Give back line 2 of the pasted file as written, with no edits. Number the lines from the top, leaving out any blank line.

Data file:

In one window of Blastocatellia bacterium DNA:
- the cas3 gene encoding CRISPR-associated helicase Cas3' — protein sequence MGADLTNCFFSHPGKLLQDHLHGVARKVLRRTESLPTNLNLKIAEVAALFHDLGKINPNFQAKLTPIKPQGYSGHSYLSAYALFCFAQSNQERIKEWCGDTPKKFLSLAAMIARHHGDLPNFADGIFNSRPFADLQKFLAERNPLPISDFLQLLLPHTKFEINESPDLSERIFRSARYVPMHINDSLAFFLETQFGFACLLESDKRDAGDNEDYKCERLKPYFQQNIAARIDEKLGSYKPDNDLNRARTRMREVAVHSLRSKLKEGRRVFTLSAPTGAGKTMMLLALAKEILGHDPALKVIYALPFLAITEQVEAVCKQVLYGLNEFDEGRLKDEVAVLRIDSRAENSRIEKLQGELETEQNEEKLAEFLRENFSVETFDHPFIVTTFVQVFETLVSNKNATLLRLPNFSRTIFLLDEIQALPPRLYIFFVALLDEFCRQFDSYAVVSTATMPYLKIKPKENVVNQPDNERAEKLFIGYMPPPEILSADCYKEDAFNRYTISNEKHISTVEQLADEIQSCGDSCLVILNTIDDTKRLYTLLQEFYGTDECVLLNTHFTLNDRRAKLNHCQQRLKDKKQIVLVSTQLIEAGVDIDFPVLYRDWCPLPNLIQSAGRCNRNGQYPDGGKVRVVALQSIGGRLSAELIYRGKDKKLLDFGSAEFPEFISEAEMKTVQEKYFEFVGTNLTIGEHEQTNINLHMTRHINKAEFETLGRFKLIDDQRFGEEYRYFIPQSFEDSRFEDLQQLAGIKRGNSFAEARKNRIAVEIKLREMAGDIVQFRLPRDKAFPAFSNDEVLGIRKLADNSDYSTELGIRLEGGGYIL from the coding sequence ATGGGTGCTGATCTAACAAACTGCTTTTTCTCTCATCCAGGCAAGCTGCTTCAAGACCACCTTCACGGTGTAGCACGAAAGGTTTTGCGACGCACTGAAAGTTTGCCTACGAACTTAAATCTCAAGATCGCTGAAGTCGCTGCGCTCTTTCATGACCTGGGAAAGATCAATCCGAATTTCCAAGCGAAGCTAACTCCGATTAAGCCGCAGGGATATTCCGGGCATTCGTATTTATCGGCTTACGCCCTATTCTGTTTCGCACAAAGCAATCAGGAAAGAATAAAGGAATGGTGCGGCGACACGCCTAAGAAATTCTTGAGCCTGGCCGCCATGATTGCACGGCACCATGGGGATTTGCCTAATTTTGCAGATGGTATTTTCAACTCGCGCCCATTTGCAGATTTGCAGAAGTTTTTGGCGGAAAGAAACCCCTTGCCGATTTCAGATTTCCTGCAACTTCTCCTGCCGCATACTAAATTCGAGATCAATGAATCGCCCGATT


- the cas3 gene encoding CRISPR-associated helicase Cas3' — protein sequence MGADLTNCFFSHPGKLLQDHLHGVARKVLRRTESLPTNLNLKIAEVAALFHDLGKINPNFQAKLTPIKPQGYSGHSYLSAYALFCFAQSNQERIKEWCGDTPKKFLSLAAMIARHHGDLPNFADGIFNSRPFADLQKFLAERNPLPISDFLQLLLPHTKFEINESPDLSERIFRSARYVPMHINDSLAFFLETQFGFACLLESDKRDAGDNEDYKCERLKPYFQQNIAARIDEKLGSYKPDNDLNRARTRMREVAVHSLRSKLKEGRRVFTLSAPTGAGKTMMLLALAKEILGHDPALKVIYALPFLAITEQVEAVCKQVLYGLNEFDEGRLKDEVAVLRIDSRAENSRIEKLQGELETEQNEEKLAEFLRENFSVETFDHPFIVTTFVQVFETLVSNKNATLLRLPNFSRTIFLLDEIQALPPRLYIFFVALLDEFCRQFDSYAVVSTATMPYLKIKPKENVVNQPDNERAEKLFIGYMPPPEILSADCYKEDAFNRYTISNEKHISTVEQLADEIQSCGDSCLVILNTIDDTKRLYTLLQEFYGTDECVLLNTHFTLNDRRAKLNHCQQRLKDKKQIVLVSTQLIEAGVDIDFPVLYRDWCPLPNLIQSAGRCNRNGQYPDGGKVRVVALQSIGGRLSAELIYRGKDKKLLDFGSAEFPEFISEAEMKTVQEKYFEFVGTNLTIGEHEQTNINLHMTRHINKAEFETLGRFKLIDDQRFGEEYRYFIPQSFEDSRFEDLQQLAGIKRGNSFAEARKNRIAVEIKLREMAGDIVQFRLPRDKAFPAFSNDEVLGIRKLADNSDYSTELGIRLEGGGYIL from the coding sequence ATGGGTGCTGATCTAACAAACTGCTTTTTCTCTCATCCAGGCAAGCTGCTTCAAGACCACCTTCACGGTGTAGCACGAAAGGTTTTGCGACGCACTGAAAGTTTGCCTACGAACTTAAATCTCAAGATCGCTGAAGTCGCTGCGCTCTTTCATGACCTGGGAAAGATCAATCCGAATTTCCAAGCGAAGCTAACTCCGATTAAGCCGCAGGGATATTCCGGGCATTCGTATTTATCGGCTTACGCCCTATTCTGTTTCGCACAAAGCAATCAGGAAAGAATAAAGGAATGGTGCGGCGACACGCCTAAGAAATTCTTGAGCCTGGCCGCCATGATTGCACGGCACCATGGGGATTTGCCTAATTTTGCAGATGGTATTTTCAACTCGCGCCCATTTGCAGATTTGCAGAAGTTTTTGGCGGAAAGAAACCCCTTGCCGATTTCAGATTTCCTGCAACTTCTCCTGCCGCATACTAAATTCGAGATCAATGAATCGCCCGATT